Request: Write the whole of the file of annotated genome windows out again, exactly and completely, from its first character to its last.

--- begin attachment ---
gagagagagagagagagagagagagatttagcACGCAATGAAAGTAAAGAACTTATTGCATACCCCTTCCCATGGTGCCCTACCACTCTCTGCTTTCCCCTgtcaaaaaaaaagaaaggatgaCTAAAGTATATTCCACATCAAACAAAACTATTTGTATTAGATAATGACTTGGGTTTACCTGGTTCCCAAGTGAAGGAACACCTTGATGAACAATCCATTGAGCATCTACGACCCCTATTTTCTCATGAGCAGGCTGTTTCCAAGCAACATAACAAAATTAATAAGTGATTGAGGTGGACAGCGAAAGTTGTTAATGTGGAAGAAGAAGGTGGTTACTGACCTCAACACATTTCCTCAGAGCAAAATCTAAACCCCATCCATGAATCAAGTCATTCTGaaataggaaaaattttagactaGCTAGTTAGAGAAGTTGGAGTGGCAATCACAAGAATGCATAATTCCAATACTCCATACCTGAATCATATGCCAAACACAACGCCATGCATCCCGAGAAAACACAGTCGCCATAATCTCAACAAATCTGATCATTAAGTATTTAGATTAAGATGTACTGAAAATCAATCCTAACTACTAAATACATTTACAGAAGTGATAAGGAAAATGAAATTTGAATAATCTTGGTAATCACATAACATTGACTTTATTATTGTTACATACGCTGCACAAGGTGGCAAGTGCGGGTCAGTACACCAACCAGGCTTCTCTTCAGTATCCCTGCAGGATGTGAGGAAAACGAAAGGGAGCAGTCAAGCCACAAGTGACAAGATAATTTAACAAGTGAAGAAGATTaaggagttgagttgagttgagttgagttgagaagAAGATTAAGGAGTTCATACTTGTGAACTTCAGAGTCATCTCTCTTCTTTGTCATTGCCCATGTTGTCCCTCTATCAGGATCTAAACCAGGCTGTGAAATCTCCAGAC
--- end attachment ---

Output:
gagagagagagagagagagagagagatttagcACGCAATGAAAGTAAAGAACTTATTGCATACCCCTTCCCATGGTGCCCTACCACTCTCTGCTTTCCCCTgtcaaaaaaaaagaaaggatgaCTAAAGTATATTCCACATCAAACAAAACTATTTGTATTAGATAATGACTTGGGTTTACCTGGTTCCCAAGTGAAGGAACACCTTGATGAACAATCCATTGAGCATCTACGACCCCTATTTTCTCATGAGCAGGCTGTTTCCAAGCAACATAACAAAATTAATAAGTGATTGAGGTGGACAGCGAAAGTTGTTAATGTGGAAGAAGAAGGTGGTTACTGACCTCAACACATTTCCTCAGAGCAAAATCTAAACCCCATCCATGAATCAAGTCATTCTGaaataggaaaaattttagactaGCTAGTTAGAGAAGTTGGAGTGGCAATCACAAGAATGCATAATTCCAATACTCCATACCTGAATCATATGCCAAACACAACGCCATGCATCCCGAGAAAACACAGTCGCCATAATCTCAACAAATCTGATCATTAAGTATTTAGATTAAGATGTACTGAAAATCAATCCTAACTACTAAATACATTTACAGAAGTGATAAGGAAAATGAAATTTGAATAATCTTGGTAATCACATAACATTGACTTTATTATTGTTACATACGCTGCACAAGGTGGCAAGTGCGGGTCAGTACACCAACCAGGCTTCTCTTCAGTATCCCTGCAGGATGTGAGGAAAACGAAAGGGAGCAGTCAAGCCACAAGTGACAAGATAATTTAACAAGTGAAGAAGATTaaggagttgagttgagttgagttgagttgagaagAAGATTAAGGAGTTCATACTTGTGAACTTCAGAGTCATCTCTCTTCTTTGTCATTGCCCATGTTGTCCCTCTATCAGGATCTAAACCAGGCTGTGAAATCTCCAGAC